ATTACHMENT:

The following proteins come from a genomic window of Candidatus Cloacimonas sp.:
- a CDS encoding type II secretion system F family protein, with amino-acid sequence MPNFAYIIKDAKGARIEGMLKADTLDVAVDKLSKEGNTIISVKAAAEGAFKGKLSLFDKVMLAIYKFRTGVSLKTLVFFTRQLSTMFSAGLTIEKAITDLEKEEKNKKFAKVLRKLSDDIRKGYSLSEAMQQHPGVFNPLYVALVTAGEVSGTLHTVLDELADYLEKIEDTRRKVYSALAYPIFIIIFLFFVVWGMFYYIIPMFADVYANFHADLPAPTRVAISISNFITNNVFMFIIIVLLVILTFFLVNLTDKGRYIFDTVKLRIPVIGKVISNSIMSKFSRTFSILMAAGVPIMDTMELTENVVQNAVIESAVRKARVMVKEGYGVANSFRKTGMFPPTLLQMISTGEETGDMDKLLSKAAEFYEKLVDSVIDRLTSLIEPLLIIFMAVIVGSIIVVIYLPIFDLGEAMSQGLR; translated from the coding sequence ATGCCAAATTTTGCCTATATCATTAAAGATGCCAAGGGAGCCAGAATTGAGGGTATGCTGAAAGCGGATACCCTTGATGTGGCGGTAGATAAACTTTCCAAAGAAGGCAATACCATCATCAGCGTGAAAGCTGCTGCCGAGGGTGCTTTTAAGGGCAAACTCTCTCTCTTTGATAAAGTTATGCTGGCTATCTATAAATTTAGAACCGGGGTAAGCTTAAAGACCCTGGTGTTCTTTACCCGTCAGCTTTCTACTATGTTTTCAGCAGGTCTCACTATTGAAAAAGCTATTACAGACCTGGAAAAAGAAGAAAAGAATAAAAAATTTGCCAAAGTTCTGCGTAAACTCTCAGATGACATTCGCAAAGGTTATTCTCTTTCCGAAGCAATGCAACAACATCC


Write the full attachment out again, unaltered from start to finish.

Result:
The following proteins come from a genomic window of Candidatus Cloacimonas sp.:
- a CDS encoding type II secretion system F family protein, with amino-acid sequence MPNFAYIIKDAKGARIEGMLKADTLDVAVDKLSKEGNTIISVKAAAEGAFKGKLSLFDKVMLAIYKFRTGVSLKTLVFFTRQLSTMFSAGLTIEKAITDLEKEEKNKKFAKVLRKLSDDIRKGYSLSEAMQQHPGVFNPLYVALVTAGEVSGTLHTVLDELADYLEKIEDTRRKVYSALAYPIFIIIFLFFVVWGMFYYIIPMFADVYANFHADLPAPTRVAISISNFITNNVFMFIIIVLLVILTFFLVNLTDKGRYIFDTVKLRIPVIGKVISNSIMSKFSRTFSILMAAGVPIMDTMELTENVVQNAVIESAVRKARVMVKEGYGVANSFRKTGMFPPTLLQMISTGEETGDMDKLLSKAAEFYEKLVDSVIDRLTSLIEPLLIIFMAVIVGSIIVVIYLPIFDLGEAMSQGLR; translated from the coding sequence ATGCCAAATTTTGCCTATATCATTAAAGATGCCAAGGGAGCCAGAATTGAGGGTATGCTGAAAGCGGATACCCTTGATGTGGCGGTAGATAAACTTTCCAAAGAAGGCAATACCATCATCAGCGTGAAAGCTGCTGCCGAGGGTGCTTTTAAGGGCAAACTCTCTCTCTTTGATAAAGTTATGCTGGCTATCTATAAATTTAGAACCGGGGTAAGCTTAAAGACCCTGGTGTTCTTTACCCGTCAGCTTTCTACTATGTTTTCAGCAGGTCTCACTATTGAAAAAGCTATTACAGACCTGGAAAAAGAAGAAAAGAATAAAAAATTTGCCAAAGTTCTGCGTAAACTCTCAGATGACATTCGCAAAGGTTATTCTCTTTCCGAAGCAATGCAACAACATCC